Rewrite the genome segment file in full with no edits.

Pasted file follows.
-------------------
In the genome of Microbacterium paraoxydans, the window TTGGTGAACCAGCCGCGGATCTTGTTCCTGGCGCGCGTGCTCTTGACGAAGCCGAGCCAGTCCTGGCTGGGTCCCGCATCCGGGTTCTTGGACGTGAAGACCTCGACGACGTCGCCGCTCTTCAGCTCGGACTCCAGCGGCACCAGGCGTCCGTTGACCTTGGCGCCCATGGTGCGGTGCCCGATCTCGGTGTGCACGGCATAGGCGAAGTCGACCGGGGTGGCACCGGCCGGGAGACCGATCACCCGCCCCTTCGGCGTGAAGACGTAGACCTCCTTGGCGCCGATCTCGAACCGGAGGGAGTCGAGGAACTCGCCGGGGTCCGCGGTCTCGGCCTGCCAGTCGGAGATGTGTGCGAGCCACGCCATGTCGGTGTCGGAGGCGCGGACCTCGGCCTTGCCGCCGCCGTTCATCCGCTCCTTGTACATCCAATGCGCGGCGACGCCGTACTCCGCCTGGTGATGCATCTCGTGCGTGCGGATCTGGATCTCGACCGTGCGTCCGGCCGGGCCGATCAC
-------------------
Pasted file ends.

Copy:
In the genome of Microbacterium paraoxydans, the window TTGGTGAACCAGCCGCGGATCTTGTTCCTGGCGCGCGTGCTCTTGACGAAGCCGAGCCAGTCCTGGCTGGGTCCCGCATCCGGGTTCTTGGACGTGAAGACCTCGACGACGTCGCCGCTCTTCAGCTCGGACTCCAGCGGCACCAGGCGTCCGTTGACCTTGGCGCCCATGGTGCGGTGCCCGATCTCGGTGTGCACGGCATAGGCGAAGTCGACCGGGGTGGCACCGGCCGGGAGACCGATCACCCGCCCCTTCGGCGTGAAGACGTAGACCTCCTTGGCGCCGATCTCGAACCGGAGGGAGTCGAGGAACTCGCCGGGGTCCGCGGTCTCGGCCTGCCAGTCGGAGATGTGTGCGAGCCACGCCATGTCGGTGTCGGAGGCGCGGACCTCGGCCTTGCCGCCGCCGTTCATCCGCTCCTTGTACATCCAATGCGCGGCGACGCCGTACTCCGCCTGGTGATGCATCTCGTGCGTGCGGATCTGGATCTCGACCGTGCGTCCGGCCGGGCCGATCAC